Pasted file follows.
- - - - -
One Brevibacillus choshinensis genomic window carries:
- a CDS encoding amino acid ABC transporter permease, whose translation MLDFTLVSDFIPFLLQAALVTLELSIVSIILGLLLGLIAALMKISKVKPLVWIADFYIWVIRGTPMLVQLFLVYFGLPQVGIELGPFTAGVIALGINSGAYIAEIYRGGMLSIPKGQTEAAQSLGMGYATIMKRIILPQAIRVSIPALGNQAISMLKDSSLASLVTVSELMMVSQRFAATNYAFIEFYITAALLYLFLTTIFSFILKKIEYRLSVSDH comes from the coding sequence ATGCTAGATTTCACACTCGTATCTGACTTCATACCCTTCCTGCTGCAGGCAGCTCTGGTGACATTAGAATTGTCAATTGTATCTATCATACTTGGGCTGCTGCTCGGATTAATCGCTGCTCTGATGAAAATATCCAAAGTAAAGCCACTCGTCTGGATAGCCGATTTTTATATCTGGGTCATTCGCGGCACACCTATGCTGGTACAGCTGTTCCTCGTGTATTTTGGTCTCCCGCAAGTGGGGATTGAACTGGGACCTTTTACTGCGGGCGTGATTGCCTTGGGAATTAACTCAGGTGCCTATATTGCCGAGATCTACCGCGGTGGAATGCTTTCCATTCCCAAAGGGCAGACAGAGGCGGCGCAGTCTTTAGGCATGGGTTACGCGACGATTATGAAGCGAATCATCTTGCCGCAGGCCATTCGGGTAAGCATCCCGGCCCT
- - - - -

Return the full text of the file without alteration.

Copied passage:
One Brevibacillus choshinensis genomic window carries:
- a CDS encoding amino acid ABC transporter permease, whose translation MLDFTLVSDFIPFLLQAALVTLELSIVSIILGLLLGLIAALMKISKVKPLVWIADFYIWVIRGTPMLVQLFLVYFGLPQVGIELGPFTAGVIALGINSGAYIAEIYRGGMLSIPKGQTEAAQSLGMGYATIMKRIILPQAIRVSIPALGNQAISMLKDSSLASLVTVSELMMVSQRFAATNYAFIEFYITAALLYLFLTTIFSFILKKIEYRLSVSDH comes from the coding sequence ATGCTAGATTTCACACTCGTATCTGACTTCATACCCTTCCTGCTGCAGGCAGCTCTGGTGACATTAGAATTGTCAATTGTATCTATCATACTTGGGCTGCTGCTCGGATTAATCGCTGCTCTGATGAAAATATCCAAAGTAAAGCCACTCGTCTGGATAGCCGATTTTTATATCTGGGTCATTCGCGGCACACCTATGCTGGTACAGCTGTTCCTCGTGTATTTTGGTCTCCCGCAAGTGGGGATTGAACTGGGACCTTTTACTGCGGGCGTGATTGCCTTGGGAATTAACTCAGGTGCCTATATTGCCGAGATCTACCGCGGTGGAATGCTTTCCATTCCCAAAGGGCAGACAGAGGCGGCGCAGTCTTTAGGCATGGGTTACGCGACGATTATGAAGCGAATCATCTTGCCGCAGGCCATTCGGGTAAGCATCCCGGCCCT